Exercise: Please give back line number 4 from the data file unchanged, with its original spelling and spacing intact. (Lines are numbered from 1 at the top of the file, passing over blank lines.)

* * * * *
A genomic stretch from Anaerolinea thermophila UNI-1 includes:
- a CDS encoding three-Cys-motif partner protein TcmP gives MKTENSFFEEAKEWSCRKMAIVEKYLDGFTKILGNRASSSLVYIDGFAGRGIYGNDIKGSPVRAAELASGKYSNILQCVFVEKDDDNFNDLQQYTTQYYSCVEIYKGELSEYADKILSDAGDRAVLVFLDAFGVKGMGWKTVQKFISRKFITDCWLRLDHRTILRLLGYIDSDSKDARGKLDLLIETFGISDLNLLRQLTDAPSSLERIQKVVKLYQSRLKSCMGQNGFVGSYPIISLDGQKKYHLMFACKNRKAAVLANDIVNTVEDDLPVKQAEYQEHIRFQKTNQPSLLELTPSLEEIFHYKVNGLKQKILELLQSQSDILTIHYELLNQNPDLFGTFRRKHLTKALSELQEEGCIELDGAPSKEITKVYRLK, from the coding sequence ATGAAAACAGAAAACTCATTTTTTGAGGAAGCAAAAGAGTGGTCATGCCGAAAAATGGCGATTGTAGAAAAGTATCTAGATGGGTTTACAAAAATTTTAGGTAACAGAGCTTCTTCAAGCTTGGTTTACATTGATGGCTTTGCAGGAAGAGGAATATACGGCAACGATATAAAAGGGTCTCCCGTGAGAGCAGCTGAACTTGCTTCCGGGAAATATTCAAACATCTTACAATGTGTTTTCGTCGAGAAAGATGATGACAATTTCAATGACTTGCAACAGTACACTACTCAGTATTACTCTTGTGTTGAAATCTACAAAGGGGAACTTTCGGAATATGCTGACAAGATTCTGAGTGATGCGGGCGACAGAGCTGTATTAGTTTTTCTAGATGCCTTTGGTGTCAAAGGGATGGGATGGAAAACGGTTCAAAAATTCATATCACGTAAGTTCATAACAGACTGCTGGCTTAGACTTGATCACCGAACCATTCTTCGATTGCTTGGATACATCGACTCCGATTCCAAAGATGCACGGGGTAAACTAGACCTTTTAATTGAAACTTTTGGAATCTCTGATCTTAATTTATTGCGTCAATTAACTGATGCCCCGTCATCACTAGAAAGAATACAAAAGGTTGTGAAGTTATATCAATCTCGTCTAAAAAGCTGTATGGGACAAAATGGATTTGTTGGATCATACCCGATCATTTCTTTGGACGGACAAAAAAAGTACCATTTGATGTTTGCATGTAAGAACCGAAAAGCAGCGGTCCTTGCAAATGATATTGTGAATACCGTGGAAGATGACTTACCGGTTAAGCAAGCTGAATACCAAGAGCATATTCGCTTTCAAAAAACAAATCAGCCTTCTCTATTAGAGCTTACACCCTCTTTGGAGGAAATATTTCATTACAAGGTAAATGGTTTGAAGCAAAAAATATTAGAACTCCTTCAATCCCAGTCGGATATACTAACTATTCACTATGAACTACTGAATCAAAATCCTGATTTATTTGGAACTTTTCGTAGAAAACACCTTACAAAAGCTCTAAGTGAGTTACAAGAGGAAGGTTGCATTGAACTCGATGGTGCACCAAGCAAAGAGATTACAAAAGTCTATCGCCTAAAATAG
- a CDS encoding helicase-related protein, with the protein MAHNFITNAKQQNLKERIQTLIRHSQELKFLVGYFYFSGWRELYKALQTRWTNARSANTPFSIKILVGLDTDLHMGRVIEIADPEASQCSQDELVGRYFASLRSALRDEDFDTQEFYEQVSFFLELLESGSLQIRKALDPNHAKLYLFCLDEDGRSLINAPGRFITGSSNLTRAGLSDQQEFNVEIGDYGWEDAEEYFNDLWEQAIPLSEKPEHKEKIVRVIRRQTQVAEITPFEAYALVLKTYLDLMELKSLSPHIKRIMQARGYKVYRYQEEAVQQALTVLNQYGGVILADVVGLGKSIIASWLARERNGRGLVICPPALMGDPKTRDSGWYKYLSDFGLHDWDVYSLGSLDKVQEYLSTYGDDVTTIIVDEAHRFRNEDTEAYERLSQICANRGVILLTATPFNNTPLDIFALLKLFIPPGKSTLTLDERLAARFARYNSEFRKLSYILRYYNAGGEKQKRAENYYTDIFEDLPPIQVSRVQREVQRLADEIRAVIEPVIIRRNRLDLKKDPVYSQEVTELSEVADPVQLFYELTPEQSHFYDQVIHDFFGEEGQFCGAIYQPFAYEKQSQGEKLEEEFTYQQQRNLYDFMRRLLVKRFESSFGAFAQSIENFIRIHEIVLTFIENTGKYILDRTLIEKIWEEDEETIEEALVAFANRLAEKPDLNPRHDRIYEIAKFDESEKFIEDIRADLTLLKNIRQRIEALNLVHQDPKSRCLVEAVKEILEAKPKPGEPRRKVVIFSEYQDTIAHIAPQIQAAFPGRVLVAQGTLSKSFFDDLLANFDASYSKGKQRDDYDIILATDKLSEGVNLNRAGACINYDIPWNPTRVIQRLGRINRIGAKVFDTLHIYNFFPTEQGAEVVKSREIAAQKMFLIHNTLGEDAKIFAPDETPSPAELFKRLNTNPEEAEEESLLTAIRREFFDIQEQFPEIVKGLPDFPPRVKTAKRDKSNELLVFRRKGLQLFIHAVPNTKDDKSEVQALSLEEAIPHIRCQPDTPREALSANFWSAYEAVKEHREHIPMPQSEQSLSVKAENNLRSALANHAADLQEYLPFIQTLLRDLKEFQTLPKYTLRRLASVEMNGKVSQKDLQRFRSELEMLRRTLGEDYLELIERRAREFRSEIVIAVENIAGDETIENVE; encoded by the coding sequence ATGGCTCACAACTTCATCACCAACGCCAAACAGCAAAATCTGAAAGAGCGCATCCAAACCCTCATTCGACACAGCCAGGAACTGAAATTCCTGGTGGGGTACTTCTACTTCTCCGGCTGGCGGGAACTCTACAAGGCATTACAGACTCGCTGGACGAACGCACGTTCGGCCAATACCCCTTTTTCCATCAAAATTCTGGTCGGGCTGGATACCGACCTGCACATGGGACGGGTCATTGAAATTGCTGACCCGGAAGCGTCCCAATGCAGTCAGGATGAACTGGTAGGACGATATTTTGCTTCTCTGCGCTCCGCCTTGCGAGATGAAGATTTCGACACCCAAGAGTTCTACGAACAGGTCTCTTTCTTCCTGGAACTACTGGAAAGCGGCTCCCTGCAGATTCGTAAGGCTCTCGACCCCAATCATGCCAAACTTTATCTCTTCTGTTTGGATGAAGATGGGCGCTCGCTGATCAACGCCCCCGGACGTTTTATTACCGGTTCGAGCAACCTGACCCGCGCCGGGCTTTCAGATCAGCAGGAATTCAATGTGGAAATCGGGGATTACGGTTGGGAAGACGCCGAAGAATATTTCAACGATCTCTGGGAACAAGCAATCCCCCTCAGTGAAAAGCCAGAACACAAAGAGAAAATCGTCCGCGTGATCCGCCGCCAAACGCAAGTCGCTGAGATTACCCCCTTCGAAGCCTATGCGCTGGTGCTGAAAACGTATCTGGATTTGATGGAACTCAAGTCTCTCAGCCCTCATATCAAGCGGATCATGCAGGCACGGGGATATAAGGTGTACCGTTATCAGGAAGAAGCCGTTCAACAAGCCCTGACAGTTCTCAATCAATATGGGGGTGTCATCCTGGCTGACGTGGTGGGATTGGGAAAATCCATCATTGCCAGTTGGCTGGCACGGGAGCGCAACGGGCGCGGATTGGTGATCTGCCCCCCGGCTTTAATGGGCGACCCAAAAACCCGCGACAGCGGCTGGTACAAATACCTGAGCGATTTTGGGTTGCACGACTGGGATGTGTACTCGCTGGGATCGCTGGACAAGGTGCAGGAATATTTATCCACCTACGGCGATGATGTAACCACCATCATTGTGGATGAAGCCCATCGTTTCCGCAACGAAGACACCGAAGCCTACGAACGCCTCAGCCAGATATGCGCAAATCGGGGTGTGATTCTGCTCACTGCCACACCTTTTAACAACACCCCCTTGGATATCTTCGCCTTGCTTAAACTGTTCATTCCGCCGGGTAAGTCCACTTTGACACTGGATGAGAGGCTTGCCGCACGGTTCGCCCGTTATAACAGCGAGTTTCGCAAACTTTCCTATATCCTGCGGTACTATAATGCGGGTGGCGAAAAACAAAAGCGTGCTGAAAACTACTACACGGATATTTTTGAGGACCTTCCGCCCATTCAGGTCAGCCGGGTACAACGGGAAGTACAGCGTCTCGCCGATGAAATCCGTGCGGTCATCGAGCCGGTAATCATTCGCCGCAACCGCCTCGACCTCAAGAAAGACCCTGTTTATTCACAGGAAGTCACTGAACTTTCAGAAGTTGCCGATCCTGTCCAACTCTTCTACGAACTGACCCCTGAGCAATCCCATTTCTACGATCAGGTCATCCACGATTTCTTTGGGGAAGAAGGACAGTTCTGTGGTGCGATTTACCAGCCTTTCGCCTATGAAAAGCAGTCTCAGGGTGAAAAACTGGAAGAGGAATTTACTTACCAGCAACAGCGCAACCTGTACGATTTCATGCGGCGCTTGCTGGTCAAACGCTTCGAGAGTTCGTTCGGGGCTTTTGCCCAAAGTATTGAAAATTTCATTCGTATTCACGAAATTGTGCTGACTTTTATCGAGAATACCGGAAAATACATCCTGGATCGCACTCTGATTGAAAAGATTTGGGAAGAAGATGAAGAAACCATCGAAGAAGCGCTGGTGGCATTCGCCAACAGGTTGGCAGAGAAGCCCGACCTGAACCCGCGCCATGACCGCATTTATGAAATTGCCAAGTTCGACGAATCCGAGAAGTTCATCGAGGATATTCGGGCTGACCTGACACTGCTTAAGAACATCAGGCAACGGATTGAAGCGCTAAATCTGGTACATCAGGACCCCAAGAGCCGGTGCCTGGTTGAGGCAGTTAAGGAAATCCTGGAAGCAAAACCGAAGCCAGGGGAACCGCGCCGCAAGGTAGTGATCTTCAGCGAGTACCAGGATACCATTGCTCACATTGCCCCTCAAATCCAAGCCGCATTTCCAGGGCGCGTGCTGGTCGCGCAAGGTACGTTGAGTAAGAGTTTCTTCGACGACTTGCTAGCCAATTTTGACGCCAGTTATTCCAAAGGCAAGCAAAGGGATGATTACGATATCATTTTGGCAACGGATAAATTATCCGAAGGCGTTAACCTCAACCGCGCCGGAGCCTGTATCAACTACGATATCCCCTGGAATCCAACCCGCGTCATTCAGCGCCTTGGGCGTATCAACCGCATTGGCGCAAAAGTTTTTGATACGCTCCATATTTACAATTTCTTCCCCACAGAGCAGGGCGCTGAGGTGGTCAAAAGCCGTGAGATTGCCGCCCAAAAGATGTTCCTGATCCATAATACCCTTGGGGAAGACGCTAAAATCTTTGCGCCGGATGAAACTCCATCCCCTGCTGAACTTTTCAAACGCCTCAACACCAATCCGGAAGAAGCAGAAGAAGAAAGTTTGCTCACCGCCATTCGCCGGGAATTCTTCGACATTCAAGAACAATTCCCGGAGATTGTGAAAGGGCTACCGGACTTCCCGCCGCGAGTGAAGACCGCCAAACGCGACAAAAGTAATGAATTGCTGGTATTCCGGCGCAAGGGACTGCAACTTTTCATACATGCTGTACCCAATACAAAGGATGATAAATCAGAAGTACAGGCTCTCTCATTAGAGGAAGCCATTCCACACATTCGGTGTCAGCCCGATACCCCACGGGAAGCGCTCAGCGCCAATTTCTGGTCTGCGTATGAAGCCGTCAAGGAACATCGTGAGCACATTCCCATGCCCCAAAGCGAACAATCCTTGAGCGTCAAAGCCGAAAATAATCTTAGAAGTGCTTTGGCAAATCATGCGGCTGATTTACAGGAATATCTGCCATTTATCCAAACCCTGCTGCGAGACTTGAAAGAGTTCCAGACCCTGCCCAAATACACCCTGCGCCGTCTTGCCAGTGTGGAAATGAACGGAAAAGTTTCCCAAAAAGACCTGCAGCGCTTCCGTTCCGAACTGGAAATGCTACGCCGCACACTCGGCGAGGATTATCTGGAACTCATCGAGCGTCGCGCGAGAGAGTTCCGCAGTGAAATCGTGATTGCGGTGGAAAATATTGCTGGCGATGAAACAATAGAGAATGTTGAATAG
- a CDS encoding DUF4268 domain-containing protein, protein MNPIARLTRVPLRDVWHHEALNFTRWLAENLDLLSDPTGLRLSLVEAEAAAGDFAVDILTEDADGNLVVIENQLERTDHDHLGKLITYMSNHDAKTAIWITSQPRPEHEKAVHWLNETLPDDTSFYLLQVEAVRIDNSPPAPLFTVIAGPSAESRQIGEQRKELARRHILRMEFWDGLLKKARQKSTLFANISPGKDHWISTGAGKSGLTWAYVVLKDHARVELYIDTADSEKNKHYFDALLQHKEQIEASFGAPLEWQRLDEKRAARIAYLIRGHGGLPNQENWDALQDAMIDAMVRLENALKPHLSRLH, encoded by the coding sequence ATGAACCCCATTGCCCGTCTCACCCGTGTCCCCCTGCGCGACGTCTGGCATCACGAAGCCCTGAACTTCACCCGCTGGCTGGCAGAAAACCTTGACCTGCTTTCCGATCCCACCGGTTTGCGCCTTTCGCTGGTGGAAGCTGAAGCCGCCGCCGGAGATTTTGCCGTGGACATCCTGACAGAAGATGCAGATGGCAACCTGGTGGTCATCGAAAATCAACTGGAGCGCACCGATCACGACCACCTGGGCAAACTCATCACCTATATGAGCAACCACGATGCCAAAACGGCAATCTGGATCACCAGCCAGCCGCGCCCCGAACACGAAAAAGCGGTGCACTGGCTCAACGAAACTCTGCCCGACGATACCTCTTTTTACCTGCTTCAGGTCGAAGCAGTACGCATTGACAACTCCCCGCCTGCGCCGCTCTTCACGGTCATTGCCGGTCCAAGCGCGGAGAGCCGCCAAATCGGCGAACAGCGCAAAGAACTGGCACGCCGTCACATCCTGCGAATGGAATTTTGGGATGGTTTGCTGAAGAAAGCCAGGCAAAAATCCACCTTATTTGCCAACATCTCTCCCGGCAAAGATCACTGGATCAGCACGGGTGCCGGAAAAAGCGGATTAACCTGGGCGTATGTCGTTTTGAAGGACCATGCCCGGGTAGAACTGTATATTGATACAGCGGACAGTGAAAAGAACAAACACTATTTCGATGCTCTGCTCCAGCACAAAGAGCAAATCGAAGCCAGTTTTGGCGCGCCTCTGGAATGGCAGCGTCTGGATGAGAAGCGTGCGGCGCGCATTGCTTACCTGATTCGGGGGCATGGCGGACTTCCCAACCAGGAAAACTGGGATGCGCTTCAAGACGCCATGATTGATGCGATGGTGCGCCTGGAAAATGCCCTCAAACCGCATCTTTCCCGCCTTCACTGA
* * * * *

- a CDS encoding DUF4268 domain-containing protein, protein MNPIARLTRVPLRDVWHHEALNFTRWLAENLDLLSDPTGLRLSLVEAEAAAGDFAVDILTEDADGNLVVIENQLERTDHDHLGKLITYMSNHDAKTAIWITSQPRPEHEKAVHWLNETLPDDTSFYLLQVEAVRIDNSPPAPLFTVIAGPSAESRQIGEQRKELARRHILRMEFWDGLLKKARQKSTLFANISPGKDHWISTGAGKSGLTWAYVVLKDHARVELYIDTADSEKNKHYFDALLQHKEQIEASFGAPLEWQRLDEKRAARIAYLIRGHGGLPNQENWDALQDAMIDAMVRLENALKPHLSRLH, encoded by the coding sequence ATGAACCCCATTGCCCGTCTCACCCGTGTCCCCCTGCGCGACGTCTGGCATCACGAAGCCCTGAACTTCACCCGCTGGCTGGCAGAAAACCTTGACCTGCTTTCCGATCCCACCGGTTTGCGCCTTTCGCTGGTGGAAGCTGAAGCCGCCGCCGGAGATTTTGCCGTGGACATCCTGACAGAAGATGCAGATGGCAACCTGGTGGTCATCGAAAATCAACTGGAGCGCACCGATCACGACCACCTGGGCAAACTCATCACCTATATGAGCAACCACGATGCCAAAACGGCAATCTGGATCACCAGCCAGCCGCGCCCCGAACACGAAAAAGCGGTGCACTGGCTCAACGAAACTCTGCCCGACGATACCTCTTTTTACCTGCTTCAGGTCGAAGCAGTACGCATTGACAACTCCCCGCCTGCGCCGCTCTTCACGGTCATTGCCGGTCCAAGCGCGGAGAGCCGCCAAATCGGCGAACAGCGCAAAGAACTGGCACGCCGTCACATCCTGCGAATGGAATTTTGGGATGGTTTGCTGAAGAAAGCCAGGCAAAAATCCACCTTATTTGCCAACATCTCTCCCGGCAAAGATCACTGGATCAGCACGGGTGCCGGAAAAAGCGGATTAACCTGGGCGTATGTCGTTTTGAAGGACCATGCCCGGGTAGAACTGTATATTGATACAGCGGACAGTGAAAAGAACAAACACTATTTCGATGCTCTGCTCCAGCACAAAGAGCAAATCGAAGCCAGTTTTGGCGCGCCTCTGGAATGGCAGCGTCTGGATGAGAAGCGTGCGGCGCGCATTGCTTACCTGATTCGGGGGCATGGCGGACTTCCCAACCAGGAAAACTGGGATGCGCTTCAAGACGCCATGATTGATGCGATGGTGCGCCTGGAAAATGCCCTCAAACCGCATCTTTCCCGCCTTCACTGA